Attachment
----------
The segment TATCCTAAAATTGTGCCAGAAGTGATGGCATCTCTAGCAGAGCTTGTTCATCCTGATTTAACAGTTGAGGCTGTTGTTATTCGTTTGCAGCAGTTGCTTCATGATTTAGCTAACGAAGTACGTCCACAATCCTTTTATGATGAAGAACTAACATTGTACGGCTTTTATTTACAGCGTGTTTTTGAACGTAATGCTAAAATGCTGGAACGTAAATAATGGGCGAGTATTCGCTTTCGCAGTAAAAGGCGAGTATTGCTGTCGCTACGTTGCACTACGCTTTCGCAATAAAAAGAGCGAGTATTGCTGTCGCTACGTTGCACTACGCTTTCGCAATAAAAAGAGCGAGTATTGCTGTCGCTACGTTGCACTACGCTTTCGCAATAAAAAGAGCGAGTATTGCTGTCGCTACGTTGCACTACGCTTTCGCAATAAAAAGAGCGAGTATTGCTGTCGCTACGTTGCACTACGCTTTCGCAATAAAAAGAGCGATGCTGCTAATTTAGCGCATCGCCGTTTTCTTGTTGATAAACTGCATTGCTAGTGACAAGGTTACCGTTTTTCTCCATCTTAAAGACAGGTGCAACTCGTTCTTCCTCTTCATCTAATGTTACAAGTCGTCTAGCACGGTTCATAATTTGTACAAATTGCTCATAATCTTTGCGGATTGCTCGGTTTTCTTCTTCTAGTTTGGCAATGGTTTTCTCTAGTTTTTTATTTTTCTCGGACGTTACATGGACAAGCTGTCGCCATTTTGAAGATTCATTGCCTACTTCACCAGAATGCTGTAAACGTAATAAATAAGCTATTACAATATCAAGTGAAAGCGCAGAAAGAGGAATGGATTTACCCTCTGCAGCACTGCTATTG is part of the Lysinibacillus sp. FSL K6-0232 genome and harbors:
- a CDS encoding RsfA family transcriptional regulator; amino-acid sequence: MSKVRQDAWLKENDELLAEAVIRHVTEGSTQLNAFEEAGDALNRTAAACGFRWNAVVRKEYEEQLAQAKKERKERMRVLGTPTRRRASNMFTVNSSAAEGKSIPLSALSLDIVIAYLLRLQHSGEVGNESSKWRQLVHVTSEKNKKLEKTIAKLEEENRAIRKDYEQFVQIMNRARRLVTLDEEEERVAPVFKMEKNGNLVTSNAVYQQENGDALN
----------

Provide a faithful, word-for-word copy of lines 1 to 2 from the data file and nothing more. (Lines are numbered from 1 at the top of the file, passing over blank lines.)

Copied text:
The segment TATCCTAAAATTGTGCCAGAAGTGATGGCATCTCTAGCAGAGCTTGTTCATCCTGATTTAACAGTTGAGGCTGTTGTTATTCGTTTGCAGCAGTTGCTTCATGATTTAGCTAACGAAGTACGTCCACAATCCTTTTATGATGAAGAACTAACATTGTACGGCTTTTATTTACAGCGTGTTTTTGAACGTAATGCTAAAATGCTGGAACGTAAATAATGGGCGAGTATTCGCTTTCGCAGTAAAAGGCGAGTATTGCTGTCGCTACGTTGCACTACGCTTTCGCAATAAAAAGAGCGAGTATTGCTGTCGCTACGTTGCACTACGCTTTCGCAATAAAAAGAGCGAGTATTGCTGTCGCTACGTTGCACTACGCTTTCGCAATAAAAAGAGCGAGTATTGCTGTCGCTACGTTGCACTACGCTTTCGCAATAAAAAGAGCGAGTATTGCTGTCGCTACGTTGCACTACGCTTTCGCAATAAAAAGAGCGATGCTGCTAATTTAGCGCATCGCCGTTTTCTTGTTGATAAACTGCATTGCTAGTGACAAGGTTACCGTTTTTCTCCATCTTAAAGACAGGTGCAACTCGTTCTTCCTCTTCATCTAATGTTACAAGTCGTCTAGCACGGTTCATAATTTGTACAAATTGCTCATAATCTTTGCGGATTGCTCGGTTTTCTTCTTCTAGTTTGGCAATGGTTTTCTCTAGTTTTTTATTTTTCTCGGACGTTACATGGACAAGCTGTCGCCATTTTGAAGATTCATTGCCTACTTCACCAGAATGCTGTAAACGTAATAAATAAGCTATTACAATATCAAGTGAAAGCGCAGAAAGAGGAATGGATTTACCCTCTGCAGCACTGCTATTG is part of the Lysinibacillus sp. FSL K6-0232 genome and harbors:
- a CDS encoding RsfA family transcriptional regulator; amino-acid sequence: MSKVRQDAWLKENDELLAEAVIRHVTEGSTQLNAFEEAGDALNRTAAACGFRWNAVVRKEYEEQLAQAKKERKERMRVLGTPTRRRASNMFTVNSSAAEGKSIPLSALSLDIVIAYLLRLQHSGEVGNESSKWRQLVHVTSEKNKKLEKTIAKLEEENRAIRKDYEQFVQIMNRARRLVTLDEEEERVAPVFKMEKNGNLVTSNAVYQQENGDALN